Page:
Bringing knowledge about technology and associated risks such as cybersecurity is a significant value-add that you can provide. Take the time to keep current on technological developments through webinars, demonstrations and professional organizations. 

Limited financial acumen on the board and among management — For-profit boards consist primarily of business leaders, such as CEOs, well-versed in financial fundamentals and concepts. Nonprofit boards have a different makeup, tending to include community representatives, program experts, fundraisers and people who care deeply about the mission. As a result, nonprofit boards often do not have a large proportion of members with financial backgrounds or exposure to financial matters gained from leading a business. Nonprofit senior managers also tend to have little financial training aside from program-level performance metrics or budget oversight. 

In many nonprofit organizations, a CPA will be the most knowledgeable financial resource. You may need to assume the role of financial adviser to management and possibly the board. To build accountability for results, the CPA must also become the nonprofit’s financial educator to help management and board members understand complex financial topics. 

Making the move 

You have now learned more about some of the challenges you may face. You are more confident than ever that you have what it takes to transition to a mission-focused organization, and you are ready to tackle some of the issues reviewed here. Where do you go next? 

Deciding your priority — There are more than 1.5 million nonprofit charity or 501(c)3 organizations registered in the United States. They vary in size, focus and sophistication; each has its own particular benefits, challenges and culture. An important early step is determining your own set of priorities for the type of organization you want to work for. You may want to focus on the size of the organization to ensure that you will have an internal career path; perhaps you have a specific segment that you are most interested in, such as performing arts or education. Other considerations include geographic area, broad or narrow community focus, financial condition and the level of controversy the organization tends to generate.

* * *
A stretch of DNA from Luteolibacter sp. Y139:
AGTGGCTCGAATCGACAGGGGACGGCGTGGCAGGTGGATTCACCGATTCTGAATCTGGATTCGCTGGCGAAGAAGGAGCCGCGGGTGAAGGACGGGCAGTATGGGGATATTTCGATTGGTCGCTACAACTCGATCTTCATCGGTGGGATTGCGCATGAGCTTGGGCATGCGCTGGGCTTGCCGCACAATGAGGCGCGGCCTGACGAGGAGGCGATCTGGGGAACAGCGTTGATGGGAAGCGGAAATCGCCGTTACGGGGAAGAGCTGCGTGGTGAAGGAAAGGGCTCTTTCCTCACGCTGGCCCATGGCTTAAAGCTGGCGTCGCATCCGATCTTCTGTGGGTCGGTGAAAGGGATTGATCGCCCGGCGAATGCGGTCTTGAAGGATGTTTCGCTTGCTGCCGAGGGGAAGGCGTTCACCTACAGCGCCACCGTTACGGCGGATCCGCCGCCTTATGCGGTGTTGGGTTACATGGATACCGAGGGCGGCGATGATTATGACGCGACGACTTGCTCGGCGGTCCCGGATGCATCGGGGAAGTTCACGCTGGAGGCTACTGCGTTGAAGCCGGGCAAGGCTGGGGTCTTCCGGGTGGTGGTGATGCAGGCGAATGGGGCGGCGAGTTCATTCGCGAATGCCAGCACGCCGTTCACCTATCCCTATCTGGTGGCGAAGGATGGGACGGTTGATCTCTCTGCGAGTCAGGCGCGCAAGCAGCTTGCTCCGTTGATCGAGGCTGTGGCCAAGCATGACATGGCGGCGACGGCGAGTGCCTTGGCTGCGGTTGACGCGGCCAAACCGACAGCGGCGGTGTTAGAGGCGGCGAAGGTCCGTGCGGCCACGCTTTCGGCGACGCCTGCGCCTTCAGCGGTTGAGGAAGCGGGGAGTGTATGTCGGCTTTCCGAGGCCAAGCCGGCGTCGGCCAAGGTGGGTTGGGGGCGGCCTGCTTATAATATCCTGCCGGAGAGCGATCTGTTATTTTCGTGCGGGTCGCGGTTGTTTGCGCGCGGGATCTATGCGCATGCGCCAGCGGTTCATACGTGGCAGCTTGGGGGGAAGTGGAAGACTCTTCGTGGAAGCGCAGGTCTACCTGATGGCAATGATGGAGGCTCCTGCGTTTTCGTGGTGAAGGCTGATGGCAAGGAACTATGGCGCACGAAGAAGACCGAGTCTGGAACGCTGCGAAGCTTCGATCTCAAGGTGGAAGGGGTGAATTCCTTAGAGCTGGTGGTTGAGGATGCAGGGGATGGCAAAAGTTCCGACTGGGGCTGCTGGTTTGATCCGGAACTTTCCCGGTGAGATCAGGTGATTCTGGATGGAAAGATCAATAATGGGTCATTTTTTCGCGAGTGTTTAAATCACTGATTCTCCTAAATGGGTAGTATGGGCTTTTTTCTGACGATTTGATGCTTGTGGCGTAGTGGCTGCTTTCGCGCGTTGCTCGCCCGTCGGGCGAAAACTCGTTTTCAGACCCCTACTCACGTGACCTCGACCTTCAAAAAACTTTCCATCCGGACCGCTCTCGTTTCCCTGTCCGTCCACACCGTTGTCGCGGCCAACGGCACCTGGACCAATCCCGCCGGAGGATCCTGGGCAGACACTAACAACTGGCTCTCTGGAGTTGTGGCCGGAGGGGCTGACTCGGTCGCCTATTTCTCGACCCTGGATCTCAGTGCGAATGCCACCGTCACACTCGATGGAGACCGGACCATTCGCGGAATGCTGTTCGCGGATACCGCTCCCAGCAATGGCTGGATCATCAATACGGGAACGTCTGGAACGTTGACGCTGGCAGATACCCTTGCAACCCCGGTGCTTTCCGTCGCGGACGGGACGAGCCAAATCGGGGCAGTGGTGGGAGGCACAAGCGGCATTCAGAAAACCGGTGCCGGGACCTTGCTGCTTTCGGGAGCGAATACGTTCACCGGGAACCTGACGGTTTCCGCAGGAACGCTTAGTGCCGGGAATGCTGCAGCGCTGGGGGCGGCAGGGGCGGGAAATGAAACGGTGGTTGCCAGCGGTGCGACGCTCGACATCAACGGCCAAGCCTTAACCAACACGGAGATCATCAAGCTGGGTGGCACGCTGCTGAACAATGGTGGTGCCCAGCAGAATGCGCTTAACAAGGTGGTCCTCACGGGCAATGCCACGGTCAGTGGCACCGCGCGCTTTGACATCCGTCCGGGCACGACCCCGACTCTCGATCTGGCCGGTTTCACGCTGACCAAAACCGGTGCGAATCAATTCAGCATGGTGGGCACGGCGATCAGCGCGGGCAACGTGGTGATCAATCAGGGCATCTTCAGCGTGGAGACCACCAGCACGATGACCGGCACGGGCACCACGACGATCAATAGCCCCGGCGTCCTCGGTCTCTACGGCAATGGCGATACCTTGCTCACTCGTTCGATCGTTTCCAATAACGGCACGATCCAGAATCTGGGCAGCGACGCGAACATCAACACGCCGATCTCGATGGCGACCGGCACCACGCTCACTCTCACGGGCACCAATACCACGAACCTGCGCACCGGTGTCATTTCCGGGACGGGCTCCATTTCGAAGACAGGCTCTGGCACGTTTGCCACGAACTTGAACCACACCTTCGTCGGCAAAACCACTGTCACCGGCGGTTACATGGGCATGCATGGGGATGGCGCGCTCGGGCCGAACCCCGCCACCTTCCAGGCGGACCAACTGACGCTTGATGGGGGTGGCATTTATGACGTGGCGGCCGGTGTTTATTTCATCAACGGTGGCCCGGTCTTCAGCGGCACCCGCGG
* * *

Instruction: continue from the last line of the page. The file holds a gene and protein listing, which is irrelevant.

Research and engage with the sector — Once you have a general idea of the type of nonprofit that you want to work for, you will need to do your homework to focus your search. There are plenty of resources available to research organizations, from internet nonprofit data accumulators such as GuideStar to local organizations such as the Chamber of Commerce. Most organizations have social media sites that provide detailed information about their mission and services. There are also a number of service organizations that support the nonprofit sector, such as the Society for Nonprofits and the La Salle Nonprofit Center, as well as publications such as The Chronicle of Philanthropy and Nonprofit Quarterly. 

In addition to research, take the opportunity to get engaged in conversations about issues impacting the sector. Speak at conferences or contribute to comments on articles and blog posts to gain a deeper understanding of all sides on topics impacting the sector. Listen for themes and trends so you can continue to build your knowledge base and be prepared to add value to the organizations you choose. 

Volunteer — If you are considering a transition to the nonprofit sector, it is safe to assume that you have already done some volunteering in the past. As you work toward taking on a role in the sector, you should use your volunteering as a tool for gathering cultural and operational insight about the organizations you are considering. Engage in projects that have a broader impact so you interact with staff members in various parts of the organization. 

Even after you are working in the sector, continue to find organizations that interest you and volunteer. This will help keep your perspective broad, uncover some best practices that you can bring back to your organization or lead to other career opportunities or board participation. 

Networking — As with any transition into a new or unfamiliar industry, successfully building a network of contacts and colleagues within the sector will help you find and secure a position with the type of organization you desire. Transition networking is a long process, so begin as soon as you decide you might make a move. Expect to put a good amount of effort into helping others before you expect returns. 

The first step in nonprofit networking is exploring your existing network of contacts, colleagues, friends and classmates. Look for contacts with experiences within the sector or who actively volunteer, especially in segments that are interesting to you. 

Get the word out to your network that you are considering a move, and ask for their thoughts, suggestions or guidance. Also, keep in mind that although people working in the sector are incredibly busy, they are also likely to want to help someone looking to join. 

Building a nonprofit career trajectory